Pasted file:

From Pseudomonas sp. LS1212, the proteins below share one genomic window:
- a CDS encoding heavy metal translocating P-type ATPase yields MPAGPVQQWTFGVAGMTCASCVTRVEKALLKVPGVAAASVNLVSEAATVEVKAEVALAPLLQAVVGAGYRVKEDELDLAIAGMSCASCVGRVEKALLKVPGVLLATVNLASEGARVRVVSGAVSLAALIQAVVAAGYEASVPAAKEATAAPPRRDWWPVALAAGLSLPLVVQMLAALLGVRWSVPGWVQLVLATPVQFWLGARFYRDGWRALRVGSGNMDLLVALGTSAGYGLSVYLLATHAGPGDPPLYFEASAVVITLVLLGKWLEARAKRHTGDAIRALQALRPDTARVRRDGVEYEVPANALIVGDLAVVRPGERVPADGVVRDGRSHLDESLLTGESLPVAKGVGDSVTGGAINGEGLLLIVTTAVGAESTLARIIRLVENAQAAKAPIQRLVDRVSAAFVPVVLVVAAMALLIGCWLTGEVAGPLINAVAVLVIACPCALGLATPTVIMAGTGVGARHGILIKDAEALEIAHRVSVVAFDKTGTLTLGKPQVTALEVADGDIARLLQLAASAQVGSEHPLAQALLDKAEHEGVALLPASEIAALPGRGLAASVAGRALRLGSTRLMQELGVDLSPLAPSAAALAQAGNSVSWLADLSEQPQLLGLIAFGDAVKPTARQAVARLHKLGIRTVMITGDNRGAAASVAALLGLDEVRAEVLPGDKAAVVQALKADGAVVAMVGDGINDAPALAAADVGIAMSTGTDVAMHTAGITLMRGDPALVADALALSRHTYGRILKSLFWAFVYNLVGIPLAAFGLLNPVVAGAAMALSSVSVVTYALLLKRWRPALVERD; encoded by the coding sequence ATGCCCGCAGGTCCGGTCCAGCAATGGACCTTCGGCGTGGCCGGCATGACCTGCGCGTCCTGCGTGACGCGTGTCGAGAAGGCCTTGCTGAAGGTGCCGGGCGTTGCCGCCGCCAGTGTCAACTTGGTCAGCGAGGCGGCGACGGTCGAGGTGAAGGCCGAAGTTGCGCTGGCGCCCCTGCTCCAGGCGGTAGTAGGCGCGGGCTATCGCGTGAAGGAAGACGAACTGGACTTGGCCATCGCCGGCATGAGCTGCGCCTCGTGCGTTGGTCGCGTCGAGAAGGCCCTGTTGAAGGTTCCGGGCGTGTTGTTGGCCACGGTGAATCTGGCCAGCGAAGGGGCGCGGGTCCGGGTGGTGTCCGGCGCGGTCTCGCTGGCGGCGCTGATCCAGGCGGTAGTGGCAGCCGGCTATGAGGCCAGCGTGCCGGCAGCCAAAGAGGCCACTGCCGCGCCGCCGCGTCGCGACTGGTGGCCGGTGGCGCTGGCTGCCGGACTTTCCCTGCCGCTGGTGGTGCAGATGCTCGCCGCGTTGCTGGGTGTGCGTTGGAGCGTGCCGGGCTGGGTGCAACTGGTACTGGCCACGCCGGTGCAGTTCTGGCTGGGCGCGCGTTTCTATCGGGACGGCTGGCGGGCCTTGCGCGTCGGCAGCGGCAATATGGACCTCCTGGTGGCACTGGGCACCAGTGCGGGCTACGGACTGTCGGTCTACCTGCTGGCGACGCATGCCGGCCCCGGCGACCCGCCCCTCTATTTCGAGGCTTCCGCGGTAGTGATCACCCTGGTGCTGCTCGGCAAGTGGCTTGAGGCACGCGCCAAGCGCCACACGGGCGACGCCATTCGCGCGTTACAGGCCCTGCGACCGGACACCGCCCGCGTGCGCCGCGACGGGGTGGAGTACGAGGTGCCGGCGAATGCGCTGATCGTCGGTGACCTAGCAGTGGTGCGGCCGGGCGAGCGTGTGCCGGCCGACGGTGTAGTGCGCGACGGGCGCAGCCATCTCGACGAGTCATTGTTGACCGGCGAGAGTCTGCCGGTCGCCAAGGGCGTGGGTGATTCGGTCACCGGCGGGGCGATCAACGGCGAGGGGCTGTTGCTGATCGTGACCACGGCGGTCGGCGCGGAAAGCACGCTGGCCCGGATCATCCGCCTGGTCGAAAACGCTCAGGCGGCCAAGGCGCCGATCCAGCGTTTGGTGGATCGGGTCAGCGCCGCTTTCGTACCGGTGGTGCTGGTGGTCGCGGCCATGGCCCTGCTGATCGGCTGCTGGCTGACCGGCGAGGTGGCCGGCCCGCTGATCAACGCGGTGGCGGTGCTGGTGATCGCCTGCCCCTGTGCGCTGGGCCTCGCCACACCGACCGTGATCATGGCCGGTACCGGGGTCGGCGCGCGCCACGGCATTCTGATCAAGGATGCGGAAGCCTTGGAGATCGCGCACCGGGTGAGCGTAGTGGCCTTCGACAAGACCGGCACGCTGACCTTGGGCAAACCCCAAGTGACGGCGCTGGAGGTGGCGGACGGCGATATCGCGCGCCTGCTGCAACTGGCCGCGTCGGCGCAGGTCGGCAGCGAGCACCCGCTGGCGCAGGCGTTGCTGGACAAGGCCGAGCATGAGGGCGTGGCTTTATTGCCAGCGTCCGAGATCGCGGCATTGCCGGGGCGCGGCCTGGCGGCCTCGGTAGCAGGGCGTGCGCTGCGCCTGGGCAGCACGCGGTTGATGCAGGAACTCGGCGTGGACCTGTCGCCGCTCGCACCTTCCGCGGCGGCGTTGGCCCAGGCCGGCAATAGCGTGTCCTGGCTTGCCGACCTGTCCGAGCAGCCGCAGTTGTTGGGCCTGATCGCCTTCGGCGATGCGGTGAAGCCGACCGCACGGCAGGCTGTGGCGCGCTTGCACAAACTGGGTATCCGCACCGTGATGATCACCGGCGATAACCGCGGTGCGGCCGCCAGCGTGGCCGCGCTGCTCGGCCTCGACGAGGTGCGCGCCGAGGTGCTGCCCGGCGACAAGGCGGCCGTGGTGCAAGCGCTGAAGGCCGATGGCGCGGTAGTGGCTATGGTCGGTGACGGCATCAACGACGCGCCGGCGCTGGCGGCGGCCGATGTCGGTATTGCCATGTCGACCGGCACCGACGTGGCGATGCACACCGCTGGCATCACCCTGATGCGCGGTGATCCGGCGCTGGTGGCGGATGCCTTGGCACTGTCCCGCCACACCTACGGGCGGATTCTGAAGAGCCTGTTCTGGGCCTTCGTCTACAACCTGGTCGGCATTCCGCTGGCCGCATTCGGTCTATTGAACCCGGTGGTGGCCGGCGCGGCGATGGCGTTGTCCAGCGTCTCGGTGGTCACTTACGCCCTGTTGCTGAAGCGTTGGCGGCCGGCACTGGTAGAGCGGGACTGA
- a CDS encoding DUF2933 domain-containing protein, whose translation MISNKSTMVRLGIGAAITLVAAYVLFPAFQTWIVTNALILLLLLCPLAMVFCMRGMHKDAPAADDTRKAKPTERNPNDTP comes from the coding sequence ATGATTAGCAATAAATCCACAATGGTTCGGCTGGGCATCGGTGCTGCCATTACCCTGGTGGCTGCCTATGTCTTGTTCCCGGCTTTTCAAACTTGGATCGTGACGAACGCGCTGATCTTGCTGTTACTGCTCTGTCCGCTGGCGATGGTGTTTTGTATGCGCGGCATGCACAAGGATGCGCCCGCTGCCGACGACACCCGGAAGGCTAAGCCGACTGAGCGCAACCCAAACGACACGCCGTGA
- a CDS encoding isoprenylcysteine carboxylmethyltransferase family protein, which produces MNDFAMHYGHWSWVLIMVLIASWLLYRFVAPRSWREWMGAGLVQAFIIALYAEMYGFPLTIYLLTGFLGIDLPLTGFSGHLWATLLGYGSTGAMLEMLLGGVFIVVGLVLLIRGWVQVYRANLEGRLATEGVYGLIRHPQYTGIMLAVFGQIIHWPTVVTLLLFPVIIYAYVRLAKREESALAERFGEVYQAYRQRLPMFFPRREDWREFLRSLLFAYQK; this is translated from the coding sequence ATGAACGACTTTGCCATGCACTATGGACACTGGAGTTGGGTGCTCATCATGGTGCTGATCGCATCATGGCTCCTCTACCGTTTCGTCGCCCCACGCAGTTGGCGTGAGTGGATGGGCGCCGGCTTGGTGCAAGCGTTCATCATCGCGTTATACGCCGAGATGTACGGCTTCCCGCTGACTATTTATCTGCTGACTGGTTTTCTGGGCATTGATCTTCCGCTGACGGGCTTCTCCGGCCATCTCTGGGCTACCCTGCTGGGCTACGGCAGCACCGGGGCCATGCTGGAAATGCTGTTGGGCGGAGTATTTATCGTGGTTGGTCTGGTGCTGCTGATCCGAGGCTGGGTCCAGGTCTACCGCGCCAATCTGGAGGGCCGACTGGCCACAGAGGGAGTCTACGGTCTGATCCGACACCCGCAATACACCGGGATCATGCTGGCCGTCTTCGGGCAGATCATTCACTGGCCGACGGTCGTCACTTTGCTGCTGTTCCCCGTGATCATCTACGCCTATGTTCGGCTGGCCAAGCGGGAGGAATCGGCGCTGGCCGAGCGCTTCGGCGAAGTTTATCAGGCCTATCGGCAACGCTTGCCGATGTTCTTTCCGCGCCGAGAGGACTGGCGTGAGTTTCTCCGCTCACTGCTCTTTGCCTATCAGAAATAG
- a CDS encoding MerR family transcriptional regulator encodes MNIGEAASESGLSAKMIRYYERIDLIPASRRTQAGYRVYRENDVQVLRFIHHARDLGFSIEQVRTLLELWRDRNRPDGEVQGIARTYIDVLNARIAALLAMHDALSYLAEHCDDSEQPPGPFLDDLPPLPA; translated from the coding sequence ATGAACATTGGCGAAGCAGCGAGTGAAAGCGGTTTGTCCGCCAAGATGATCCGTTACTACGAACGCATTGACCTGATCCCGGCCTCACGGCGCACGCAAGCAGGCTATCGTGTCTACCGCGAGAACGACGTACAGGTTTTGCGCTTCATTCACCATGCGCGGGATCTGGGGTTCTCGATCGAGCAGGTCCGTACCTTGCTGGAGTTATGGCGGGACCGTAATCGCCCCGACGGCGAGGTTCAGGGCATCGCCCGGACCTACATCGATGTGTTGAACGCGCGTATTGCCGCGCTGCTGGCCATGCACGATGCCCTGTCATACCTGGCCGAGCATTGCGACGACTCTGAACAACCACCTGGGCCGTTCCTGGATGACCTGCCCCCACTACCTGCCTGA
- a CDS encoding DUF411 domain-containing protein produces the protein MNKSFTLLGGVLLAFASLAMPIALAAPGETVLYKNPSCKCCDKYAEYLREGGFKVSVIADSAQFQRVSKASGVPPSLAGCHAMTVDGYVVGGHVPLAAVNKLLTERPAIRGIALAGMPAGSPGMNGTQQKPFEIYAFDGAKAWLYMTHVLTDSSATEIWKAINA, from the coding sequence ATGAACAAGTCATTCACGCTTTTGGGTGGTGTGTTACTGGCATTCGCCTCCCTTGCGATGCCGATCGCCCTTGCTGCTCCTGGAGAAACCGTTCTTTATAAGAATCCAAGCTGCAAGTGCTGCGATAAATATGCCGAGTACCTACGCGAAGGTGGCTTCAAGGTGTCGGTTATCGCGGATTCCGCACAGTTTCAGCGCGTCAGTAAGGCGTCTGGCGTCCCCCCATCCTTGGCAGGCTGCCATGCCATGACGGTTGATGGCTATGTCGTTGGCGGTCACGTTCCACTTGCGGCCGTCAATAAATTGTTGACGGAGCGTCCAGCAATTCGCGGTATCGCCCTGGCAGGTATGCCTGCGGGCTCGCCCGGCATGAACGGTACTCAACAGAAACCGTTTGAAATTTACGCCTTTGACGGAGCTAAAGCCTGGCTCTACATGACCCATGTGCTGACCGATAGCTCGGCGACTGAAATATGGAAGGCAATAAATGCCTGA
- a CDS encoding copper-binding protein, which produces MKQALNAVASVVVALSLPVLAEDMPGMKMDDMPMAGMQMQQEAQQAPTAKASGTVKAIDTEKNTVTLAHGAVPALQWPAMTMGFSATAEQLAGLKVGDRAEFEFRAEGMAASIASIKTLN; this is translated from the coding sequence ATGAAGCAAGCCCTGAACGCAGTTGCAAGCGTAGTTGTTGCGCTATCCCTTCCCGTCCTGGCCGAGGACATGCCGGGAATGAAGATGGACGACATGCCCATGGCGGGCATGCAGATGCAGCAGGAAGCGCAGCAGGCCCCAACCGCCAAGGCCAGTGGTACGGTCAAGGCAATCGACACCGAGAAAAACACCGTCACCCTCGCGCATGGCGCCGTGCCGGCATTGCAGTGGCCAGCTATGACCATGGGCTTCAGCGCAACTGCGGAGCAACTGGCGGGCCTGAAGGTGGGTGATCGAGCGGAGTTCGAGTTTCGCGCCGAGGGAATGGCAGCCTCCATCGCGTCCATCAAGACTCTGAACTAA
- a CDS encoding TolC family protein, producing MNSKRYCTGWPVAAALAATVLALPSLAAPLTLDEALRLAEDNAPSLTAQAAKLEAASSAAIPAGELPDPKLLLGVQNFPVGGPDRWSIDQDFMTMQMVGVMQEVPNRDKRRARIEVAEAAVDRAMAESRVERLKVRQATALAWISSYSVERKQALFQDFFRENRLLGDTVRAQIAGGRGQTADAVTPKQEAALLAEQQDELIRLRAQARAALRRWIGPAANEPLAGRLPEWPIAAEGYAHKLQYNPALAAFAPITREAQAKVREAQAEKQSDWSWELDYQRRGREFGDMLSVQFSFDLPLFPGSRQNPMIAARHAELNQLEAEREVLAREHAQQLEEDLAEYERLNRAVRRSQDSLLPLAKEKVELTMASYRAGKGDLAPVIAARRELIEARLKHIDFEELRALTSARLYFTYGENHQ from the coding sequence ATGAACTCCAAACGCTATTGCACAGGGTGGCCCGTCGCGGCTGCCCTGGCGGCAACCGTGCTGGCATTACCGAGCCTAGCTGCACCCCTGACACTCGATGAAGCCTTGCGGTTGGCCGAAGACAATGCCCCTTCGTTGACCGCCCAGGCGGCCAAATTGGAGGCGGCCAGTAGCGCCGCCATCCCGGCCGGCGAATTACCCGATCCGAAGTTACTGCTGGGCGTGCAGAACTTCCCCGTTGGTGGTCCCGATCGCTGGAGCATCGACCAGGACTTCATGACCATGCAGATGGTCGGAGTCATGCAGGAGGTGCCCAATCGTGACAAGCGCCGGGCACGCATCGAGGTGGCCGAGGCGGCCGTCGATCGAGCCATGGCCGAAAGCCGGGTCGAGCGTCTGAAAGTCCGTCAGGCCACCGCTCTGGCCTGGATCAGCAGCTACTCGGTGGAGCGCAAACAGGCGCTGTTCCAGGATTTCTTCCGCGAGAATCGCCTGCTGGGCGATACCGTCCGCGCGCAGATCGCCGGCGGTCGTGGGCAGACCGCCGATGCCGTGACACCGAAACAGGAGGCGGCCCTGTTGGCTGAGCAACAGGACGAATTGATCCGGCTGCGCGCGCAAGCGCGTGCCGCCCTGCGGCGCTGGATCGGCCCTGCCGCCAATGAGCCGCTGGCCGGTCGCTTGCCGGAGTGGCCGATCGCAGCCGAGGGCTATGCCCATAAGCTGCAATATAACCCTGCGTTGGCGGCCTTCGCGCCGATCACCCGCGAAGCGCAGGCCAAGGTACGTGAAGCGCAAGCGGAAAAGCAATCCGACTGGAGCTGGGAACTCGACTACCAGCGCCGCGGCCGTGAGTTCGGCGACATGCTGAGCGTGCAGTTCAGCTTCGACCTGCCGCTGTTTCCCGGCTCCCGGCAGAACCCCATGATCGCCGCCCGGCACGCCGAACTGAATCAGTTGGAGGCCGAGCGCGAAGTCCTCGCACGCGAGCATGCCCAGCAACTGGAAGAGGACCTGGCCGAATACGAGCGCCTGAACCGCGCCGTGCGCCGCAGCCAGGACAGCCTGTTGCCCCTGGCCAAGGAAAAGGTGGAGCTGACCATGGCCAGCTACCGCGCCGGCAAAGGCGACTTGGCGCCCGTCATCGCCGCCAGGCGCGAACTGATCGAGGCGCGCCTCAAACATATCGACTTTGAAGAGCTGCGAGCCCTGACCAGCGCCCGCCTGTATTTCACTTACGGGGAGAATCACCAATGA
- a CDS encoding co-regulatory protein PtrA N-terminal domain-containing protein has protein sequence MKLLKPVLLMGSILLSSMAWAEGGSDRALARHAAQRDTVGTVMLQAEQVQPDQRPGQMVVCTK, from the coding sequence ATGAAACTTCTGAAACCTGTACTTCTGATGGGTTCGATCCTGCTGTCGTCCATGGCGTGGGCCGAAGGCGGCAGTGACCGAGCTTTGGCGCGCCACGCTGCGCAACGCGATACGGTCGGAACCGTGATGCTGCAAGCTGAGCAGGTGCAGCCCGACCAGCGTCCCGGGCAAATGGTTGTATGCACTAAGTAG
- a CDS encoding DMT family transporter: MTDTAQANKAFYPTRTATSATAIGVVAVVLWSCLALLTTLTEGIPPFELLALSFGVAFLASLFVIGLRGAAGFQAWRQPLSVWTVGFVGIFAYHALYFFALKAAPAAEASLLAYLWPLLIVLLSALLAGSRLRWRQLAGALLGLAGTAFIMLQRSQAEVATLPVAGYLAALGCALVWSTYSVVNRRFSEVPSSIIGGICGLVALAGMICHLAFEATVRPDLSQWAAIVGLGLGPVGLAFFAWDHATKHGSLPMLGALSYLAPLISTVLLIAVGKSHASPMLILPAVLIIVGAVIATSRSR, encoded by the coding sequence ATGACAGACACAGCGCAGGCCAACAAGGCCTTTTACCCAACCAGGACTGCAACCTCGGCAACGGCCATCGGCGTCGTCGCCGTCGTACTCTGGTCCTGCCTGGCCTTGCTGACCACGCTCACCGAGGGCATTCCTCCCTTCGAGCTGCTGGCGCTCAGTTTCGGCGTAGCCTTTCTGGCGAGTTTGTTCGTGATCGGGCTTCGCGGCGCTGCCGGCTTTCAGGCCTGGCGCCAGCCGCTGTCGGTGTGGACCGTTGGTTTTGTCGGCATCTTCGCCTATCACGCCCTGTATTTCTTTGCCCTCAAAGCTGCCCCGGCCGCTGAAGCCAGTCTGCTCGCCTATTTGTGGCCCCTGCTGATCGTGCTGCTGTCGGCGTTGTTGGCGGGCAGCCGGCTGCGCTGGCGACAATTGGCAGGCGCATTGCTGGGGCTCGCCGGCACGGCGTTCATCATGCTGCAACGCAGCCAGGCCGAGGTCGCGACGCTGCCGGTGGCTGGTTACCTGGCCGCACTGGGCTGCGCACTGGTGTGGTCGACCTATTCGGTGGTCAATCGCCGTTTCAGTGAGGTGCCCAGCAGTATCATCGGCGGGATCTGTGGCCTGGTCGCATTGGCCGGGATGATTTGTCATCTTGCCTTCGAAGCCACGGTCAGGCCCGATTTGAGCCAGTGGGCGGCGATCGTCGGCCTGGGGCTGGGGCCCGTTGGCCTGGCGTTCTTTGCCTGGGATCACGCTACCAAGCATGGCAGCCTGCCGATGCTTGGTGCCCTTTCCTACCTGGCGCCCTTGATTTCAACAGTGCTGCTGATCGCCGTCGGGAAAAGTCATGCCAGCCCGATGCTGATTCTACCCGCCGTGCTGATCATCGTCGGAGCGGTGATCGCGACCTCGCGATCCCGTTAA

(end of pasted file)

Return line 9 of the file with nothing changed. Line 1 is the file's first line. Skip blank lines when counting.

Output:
- a CDS encoding co-regulatory protein PtrA N-terminal domain-containing protein has protein sequence MKLLKPVLLMGSILLSSMAWAEGGSDRALARHAAQRDTVGTVMLQAEQVQPDQRPGQMVVCTK, from the coding sequence ATGAAACTTCTGAAACCTGTACTTCTGATGGGTTCGATCCTGCTGTCGTCCATGGCGTGGGCCGAAGGCGGCAGTGACCGAGCTTTGGCGCGCCACGCTGCGCAACGCGATACGGTCGGAACCGTGATGCTGCAAGCTGAGCAGGTGCAGCCCGACCAGCGTCCCGGGCAAATGGTTGTATGCACTAAGTAG